Reading Camus’s The Plague after Covid
READING CAMUS’ THE PLAGUE AFTER COVID
Associate Professor Hedley Twidle, Department of English Literary Studies, University of Cape Town
In 1947, aged thirty-three, French Algerian writer Albert Camus published the story of a town struck by bubonic plague. He judged La Peste a failure, but it is probably his most successful work: translated into many languages, read and taught all over the world. In the wake of the Covid-19 pandemic, The Plague has been widely reread and discussed; but the full challenge that the work presents to a contemporary reader is not always acknowledged. This course will track how the meanings of a literary classic change over time, exploring postcolonial critiques of The Plague, as well as Camus’ quarrel with Sartre and Fanon during the French Algerian War. Finally, via Susan Sontag and other writers in the medical humanities, it will consider literary and cultural representations of disease, and the question of illness as metaphor.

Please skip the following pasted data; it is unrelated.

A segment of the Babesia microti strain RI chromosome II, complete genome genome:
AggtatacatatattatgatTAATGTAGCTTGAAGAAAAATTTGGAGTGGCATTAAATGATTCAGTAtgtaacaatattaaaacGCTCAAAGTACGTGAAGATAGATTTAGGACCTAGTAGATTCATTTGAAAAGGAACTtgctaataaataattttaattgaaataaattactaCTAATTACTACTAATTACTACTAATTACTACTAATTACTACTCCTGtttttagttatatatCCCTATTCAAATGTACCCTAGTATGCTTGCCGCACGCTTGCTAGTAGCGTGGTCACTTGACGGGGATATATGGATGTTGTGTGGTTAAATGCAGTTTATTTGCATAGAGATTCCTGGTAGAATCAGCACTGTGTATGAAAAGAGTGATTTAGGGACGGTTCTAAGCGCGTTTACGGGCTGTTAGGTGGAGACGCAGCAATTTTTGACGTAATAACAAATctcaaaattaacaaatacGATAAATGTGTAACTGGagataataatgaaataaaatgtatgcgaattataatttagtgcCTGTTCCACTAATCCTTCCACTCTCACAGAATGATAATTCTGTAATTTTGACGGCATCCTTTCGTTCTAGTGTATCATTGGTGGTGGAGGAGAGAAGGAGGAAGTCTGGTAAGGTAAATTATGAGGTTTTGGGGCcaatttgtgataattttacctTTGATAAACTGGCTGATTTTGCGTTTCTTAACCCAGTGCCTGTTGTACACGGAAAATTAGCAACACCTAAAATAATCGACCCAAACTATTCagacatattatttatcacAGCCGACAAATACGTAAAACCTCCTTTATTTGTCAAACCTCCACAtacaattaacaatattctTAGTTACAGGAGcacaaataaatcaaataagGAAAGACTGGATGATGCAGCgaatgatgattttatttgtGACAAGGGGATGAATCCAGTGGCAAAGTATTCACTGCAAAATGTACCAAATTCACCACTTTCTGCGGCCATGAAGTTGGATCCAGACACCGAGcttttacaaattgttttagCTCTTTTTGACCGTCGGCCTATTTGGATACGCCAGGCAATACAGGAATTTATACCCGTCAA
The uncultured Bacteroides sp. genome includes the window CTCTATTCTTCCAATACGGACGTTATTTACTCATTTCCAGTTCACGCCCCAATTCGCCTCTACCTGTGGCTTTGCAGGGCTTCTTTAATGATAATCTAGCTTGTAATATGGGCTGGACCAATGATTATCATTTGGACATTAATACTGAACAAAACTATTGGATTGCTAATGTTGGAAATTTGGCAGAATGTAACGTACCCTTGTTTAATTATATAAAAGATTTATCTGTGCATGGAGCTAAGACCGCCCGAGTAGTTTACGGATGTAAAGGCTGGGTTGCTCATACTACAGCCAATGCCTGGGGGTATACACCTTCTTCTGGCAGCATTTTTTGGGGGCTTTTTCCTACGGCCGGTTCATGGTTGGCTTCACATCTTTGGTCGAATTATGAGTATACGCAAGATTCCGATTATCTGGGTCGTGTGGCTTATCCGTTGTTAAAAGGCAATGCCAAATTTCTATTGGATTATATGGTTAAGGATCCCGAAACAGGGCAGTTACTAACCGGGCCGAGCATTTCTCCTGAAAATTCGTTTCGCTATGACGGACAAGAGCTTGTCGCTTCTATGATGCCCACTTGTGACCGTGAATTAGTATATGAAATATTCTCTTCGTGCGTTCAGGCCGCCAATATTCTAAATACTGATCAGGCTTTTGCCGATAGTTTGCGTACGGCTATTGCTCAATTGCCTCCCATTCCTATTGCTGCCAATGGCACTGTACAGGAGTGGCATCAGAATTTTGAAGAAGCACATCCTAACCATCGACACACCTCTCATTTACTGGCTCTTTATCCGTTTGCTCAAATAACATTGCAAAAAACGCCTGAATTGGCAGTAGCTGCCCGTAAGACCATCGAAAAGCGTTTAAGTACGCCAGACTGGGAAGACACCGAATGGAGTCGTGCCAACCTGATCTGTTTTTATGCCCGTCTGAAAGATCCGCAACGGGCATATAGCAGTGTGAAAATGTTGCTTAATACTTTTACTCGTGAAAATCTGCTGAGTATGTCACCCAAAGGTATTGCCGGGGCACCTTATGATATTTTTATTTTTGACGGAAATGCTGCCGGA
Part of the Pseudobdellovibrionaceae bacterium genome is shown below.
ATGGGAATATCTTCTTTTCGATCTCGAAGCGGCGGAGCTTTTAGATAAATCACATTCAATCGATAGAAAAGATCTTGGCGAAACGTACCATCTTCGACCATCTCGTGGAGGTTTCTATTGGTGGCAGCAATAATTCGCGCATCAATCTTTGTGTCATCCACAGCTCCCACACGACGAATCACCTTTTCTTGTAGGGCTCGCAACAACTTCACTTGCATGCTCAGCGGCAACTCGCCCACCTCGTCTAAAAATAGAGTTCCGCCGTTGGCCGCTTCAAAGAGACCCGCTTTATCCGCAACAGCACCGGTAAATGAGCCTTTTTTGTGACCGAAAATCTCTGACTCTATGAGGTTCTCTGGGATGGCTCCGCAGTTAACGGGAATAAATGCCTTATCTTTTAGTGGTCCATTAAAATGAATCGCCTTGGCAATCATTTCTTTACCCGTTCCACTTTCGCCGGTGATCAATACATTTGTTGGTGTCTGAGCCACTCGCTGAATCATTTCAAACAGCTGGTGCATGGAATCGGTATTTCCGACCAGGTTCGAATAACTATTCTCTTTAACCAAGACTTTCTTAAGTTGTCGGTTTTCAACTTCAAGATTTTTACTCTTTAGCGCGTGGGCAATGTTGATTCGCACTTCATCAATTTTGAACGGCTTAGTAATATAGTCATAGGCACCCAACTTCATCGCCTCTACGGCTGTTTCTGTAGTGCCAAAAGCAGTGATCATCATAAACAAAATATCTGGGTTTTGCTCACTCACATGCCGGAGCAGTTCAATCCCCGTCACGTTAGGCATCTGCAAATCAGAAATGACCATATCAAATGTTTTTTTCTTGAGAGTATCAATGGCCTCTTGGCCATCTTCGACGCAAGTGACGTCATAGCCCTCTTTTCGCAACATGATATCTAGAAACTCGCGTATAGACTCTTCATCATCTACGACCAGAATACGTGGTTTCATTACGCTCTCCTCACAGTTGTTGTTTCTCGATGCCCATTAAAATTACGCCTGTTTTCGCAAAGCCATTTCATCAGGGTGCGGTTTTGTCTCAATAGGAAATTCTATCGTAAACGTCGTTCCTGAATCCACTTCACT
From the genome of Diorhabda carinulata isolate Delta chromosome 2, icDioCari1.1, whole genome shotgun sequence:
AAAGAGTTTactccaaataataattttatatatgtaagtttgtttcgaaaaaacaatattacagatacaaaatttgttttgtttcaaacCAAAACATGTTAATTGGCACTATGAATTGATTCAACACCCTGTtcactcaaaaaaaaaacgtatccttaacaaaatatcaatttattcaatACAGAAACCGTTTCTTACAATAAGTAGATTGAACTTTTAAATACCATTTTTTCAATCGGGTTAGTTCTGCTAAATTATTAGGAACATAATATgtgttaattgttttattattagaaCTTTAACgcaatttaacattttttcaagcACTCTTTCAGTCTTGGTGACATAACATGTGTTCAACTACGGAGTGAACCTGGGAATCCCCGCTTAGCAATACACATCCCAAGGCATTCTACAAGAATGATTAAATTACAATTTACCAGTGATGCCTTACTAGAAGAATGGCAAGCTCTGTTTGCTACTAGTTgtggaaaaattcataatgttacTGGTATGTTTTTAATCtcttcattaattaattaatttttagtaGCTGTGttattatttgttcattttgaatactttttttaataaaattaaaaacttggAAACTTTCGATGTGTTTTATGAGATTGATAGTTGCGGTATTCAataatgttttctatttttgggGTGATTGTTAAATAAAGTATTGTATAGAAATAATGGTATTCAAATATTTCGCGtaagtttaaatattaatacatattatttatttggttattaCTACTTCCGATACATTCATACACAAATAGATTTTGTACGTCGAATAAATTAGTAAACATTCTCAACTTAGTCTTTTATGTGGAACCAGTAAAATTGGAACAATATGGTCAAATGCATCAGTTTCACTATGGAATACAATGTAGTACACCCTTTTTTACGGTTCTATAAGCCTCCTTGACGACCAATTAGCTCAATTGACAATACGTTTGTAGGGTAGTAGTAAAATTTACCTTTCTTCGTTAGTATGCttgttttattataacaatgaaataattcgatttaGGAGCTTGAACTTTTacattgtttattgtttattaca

- Chronicle or allegory? Situating The Plague in time and space
- An ensemble cast: from solitude and solidarity
- ‘A historian, even if he is an amateur, always has his documents’: Authority, discourse and intertextuality
- Concerning violence: Camus, French imperialism and the Algerian Revolution
- Illness and its metaphors: epidemics, race and representation
*This course, consisting of pre-recorded presentations and an extensive reading list, may be completed at any time of day between 18–22 January. It will be offered on UCT’s Vula platform. Participants will be sent an invitation to join. Click here for important information about the invitation.
Recommended reading and viewing
Camus, A. 1991. (1947) The Plague. London: Vintage Books.
Steinberg, J. 2008. Three Letter Plague. Johannesburg: Jonathan Ball.
Pontecorvo, G. 1966. The Battle of Algiers. (Film)
Supplementary readings will be provided via PDF.
*Material can be accessed at a time of day convenient to the participant during the week indicated below.